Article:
Getting it picked

Picking is often back-breaking and, to some, tedious work, requiring a level of endurance which is hard to imagine until you have done it, writes Guy Singh-Watson.

A gloriously dry, sunny September is helping to ripen the last tomatoes, peppers and aubergines, and harden the skins of our winter squash and pumpkin. For most crops it has been a good growing year, with just about enough rain, plenty of sun, and none of the weather extremes which can undo a grower’s best-laid plans.

Planning for the next cropping year is already underway. Top of most growers’ concerns is labour. Picking is often back-breaking and, to some, tedious work, requiring a level of endurance which is hard to imagine until you have done it. Even those in the prime of life will find the first month gruelling, while their bodies and minds adapt and they learn the tricks that make an eight-hour day in the fields doable (or even enjoyable).

Many farmers moan that people ‘just don’t want the work’, but too often the reality is that the farmers don’t either; I can’t remember when I last saw a large-scale grower bent over in a field. Most wouldn’t make it to lunchtime. Supermarket vegetables are mostly grown on a vast scale, by producers who are completely dependent on a source of compliant, flexible (hours and backs) labour from lower-wage economies with more recent histories of agrarian societies; principally Central and Eastern Europe.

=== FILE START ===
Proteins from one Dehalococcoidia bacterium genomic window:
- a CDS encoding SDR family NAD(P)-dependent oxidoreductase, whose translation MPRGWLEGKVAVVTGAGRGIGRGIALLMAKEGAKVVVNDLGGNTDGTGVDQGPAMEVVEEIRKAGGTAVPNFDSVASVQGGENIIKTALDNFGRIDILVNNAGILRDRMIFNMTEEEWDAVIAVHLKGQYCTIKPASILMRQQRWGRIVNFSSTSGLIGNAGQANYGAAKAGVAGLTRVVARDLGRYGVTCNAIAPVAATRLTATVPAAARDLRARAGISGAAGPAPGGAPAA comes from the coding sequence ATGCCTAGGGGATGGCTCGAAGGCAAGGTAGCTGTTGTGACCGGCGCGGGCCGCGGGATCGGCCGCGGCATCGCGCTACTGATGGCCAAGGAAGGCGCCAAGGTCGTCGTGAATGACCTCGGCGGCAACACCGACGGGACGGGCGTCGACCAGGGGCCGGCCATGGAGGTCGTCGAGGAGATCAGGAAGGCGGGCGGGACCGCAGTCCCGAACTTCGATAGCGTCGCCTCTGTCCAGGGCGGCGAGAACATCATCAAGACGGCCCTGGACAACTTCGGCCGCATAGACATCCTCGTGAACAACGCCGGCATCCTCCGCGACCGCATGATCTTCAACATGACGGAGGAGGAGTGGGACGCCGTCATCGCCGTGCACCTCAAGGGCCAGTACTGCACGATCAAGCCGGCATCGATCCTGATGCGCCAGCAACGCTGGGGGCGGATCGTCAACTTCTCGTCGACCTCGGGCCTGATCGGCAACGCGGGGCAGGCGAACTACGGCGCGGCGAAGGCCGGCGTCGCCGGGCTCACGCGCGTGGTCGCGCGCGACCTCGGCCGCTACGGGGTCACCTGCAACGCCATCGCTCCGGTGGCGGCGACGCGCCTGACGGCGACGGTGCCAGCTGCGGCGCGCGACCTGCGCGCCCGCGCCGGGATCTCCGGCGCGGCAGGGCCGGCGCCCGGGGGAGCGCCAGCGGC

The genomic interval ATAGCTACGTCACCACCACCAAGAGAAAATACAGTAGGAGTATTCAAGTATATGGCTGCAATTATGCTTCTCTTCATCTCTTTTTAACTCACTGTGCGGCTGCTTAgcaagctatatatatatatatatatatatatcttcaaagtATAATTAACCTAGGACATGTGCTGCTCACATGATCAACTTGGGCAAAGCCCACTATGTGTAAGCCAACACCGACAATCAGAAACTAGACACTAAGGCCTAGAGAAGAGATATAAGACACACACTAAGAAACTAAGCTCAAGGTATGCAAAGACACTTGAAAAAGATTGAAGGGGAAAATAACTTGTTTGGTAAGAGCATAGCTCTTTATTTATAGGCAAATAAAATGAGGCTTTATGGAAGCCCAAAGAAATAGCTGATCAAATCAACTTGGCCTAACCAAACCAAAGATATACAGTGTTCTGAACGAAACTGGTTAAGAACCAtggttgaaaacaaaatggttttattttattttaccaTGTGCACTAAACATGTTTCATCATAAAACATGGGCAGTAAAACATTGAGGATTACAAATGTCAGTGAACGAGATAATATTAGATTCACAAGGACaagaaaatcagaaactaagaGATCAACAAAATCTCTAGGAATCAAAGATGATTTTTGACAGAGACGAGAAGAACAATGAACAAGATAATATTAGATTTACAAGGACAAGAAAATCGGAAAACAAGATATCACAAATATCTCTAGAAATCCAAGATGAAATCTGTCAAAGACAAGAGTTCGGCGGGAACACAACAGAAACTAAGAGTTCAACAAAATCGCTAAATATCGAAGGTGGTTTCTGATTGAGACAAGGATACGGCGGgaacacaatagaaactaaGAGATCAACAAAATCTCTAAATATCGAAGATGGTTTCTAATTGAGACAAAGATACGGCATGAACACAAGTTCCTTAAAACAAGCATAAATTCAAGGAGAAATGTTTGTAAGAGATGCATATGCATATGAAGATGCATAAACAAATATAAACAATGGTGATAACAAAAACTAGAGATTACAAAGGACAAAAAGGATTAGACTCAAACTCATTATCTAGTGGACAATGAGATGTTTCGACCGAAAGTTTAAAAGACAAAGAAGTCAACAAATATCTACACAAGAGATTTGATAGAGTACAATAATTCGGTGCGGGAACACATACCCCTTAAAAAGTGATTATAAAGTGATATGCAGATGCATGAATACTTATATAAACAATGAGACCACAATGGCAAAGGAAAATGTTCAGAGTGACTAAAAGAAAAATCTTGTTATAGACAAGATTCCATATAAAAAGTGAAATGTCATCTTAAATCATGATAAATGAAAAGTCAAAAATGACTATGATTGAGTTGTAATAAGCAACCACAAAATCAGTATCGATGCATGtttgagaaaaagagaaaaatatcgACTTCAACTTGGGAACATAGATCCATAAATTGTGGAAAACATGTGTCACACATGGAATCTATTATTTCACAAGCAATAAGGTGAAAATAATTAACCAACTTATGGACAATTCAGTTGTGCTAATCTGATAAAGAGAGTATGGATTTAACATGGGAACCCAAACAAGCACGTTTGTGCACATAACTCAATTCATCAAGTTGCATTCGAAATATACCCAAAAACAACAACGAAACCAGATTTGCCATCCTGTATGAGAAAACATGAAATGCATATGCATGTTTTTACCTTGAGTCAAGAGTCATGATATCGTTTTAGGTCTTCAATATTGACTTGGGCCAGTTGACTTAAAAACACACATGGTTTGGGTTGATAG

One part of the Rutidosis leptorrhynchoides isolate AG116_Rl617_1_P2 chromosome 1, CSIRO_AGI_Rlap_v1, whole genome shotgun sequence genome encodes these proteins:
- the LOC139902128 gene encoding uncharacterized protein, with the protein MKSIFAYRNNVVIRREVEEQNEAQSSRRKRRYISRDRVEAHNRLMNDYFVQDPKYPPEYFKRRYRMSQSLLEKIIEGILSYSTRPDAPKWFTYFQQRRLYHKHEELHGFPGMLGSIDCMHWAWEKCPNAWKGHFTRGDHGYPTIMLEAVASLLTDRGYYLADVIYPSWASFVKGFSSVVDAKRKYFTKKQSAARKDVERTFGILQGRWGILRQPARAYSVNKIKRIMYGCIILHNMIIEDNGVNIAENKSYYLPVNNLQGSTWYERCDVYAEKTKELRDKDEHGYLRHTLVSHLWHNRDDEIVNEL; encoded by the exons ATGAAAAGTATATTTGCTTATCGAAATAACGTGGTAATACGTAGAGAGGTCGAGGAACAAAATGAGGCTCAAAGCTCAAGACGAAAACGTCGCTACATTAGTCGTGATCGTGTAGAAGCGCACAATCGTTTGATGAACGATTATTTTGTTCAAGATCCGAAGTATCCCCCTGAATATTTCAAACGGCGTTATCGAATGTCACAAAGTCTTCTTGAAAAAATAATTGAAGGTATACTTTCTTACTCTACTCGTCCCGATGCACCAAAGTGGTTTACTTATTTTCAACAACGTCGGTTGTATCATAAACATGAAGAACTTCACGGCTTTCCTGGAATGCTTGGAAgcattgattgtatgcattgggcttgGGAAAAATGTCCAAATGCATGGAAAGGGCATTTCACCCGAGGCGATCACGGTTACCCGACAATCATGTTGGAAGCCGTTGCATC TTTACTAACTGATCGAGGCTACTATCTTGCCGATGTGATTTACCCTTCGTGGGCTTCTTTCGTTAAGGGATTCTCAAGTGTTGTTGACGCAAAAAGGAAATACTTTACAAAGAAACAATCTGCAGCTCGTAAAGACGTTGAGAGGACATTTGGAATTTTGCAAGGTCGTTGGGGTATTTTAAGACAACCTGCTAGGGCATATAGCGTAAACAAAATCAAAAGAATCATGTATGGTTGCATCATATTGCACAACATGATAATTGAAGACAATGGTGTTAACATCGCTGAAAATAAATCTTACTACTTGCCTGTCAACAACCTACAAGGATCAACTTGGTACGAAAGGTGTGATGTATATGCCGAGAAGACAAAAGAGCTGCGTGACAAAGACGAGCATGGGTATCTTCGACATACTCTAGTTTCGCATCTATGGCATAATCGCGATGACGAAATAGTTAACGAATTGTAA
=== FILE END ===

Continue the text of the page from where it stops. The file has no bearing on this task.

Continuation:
Almost a quarter (22 per cent) of Riverford’s co-owners are from Europe. Most have worked here for many years, and would be very hard to replace. Whatever happens on October 31st, many migrant workers now feel less welcome, and the fall in sterling makes the UK a less attractive work destination. We try hard to recruit locally, and crucially to ensure that joiners have a realistic idea of what they’re signing up for.

Even so, the number of UK field workers who drop out in the first week is high, making it incredibly hard to plan for the jobs ahead; something we are paying the price for at the moment, having not managed to weed crops at the optimum time.

There could be more recruitment problems next year; part of me is glad, because it would mean that the workers will be respected, valued and paid properly, even if it does drive up food prices. Tragically, the scarcity of willing labour could also drive further intensification and artificial chemical usage, as farmers attempt to grow the uniform crops needed for mechanical harvesting. But it may also generate welcome opportunities for smaller growers, who do at least some of the picking themselves.


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